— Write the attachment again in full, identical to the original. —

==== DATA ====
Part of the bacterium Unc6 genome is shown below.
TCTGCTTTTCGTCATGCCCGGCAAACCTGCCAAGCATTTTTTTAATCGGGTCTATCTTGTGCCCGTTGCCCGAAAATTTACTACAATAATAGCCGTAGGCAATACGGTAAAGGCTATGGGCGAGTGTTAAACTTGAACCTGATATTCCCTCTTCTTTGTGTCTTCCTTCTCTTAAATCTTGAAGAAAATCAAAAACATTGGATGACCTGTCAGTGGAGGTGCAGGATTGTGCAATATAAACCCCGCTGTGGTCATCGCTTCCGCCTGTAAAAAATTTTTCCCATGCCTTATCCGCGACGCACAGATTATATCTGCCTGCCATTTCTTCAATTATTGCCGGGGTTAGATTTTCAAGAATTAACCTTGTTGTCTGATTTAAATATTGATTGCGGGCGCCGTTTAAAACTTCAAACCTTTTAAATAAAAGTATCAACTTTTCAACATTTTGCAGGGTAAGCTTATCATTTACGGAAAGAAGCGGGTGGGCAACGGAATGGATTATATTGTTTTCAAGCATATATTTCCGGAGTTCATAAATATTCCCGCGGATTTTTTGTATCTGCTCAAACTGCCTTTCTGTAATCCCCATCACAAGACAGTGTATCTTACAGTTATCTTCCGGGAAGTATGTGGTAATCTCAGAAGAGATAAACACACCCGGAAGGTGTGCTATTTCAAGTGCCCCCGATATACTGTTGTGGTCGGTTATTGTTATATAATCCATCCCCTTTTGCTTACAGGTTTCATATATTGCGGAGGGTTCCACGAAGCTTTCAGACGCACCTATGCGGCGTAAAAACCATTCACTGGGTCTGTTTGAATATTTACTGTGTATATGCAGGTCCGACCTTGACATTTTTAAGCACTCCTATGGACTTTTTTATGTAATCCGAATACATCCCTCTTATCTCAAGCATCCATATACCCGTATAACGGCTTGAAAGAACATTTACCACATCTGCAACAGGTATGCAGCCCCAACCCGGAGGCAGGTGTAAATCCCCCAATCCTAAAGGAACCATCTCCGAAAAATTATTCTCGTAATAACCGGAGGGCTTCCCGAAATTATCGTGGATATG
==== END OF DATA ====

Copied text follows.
Part of the bacterium Unc6 genome is shown below.
TCTGCTTTTCGTCATGCCCGGCAAACCTGCCAAGCATTTTTTTAATCGGGTCTATCTTGTGCCCGTTGCCCGAAAATTTACTACAATAATAGCCGTAGGCAATACGGTAAAGGCTATGGGCGAGTGTTAAACTTGAACCTGATATTCCCTCTTCTTTGTGTCTTCCTTCTCTTAAATCTTGAAGAAAATCAAAAACATTGGATGACCTGTCAGTGGAGGTGCAGGATTGTGCAATATAAACCCCGCTGTGGTCATCGCTTCCGCCTGTAAAAAATTTTTCCCATGCCTTATCCGCGACGCACAGATTATATCTGCCTGCCATTTCTTCAATTATTGCCGGGGTTAGATTTTCAAGAATTAACCTTGTTGTCTGATTTAAATATTGATTGCGGGCGCCGTTTAAAACTTCAAACCTTTTAAATAAAAGTATCAACTTTTCAACATTTTGCAGGGTAAGCTTATCATTTACGGAAAGAAGCGGGTGGGCAACGGAATGGATTATATTGTTTTCAAGCATATATTTCCGGAGTTCATAAATATTCCCGCGGATTTTTTGTATCTGCTCAAACTGCCTTTCTGTAATCCCCATCACAAGACAGTGTATCTTACAGTTATCTTCCGGGAAGTATGTGGTAATCTCAGAAGAGATAAACACACCCGGAAGGTGTGCTATTTCAAGTGCCCCCGATATACTGTTGTGGTCGGTTATTGTTATATAATCCATCCCCTTTTGCTTACAGGTTTCATATATTGCGGAGGGTTCCACGAAGCTTTCAGACGCACCTATGCGGCGTAAAAACCATTCACTGGGTCTGTTTGAATATTTACTGTGTATATGCAGGTCCGACCTTGACATTTTTAAGCACTCCTATGGACTTTTTTATGTAATCCGAATACATCCCTCTTATCTCAAGCATCCATATACCCGTATAACGGCTTGAAAGAACATTTACCACATCTGCAACAGGTATGCAGCCCCAACCCGGAGGCAGGTGTAAATCCCCCAATCCTAAAGGAACCATCTCCGAAAAATTATTCTCGTAATAACCGGAGGGCTTCCCGAAATTATCGTGGATATG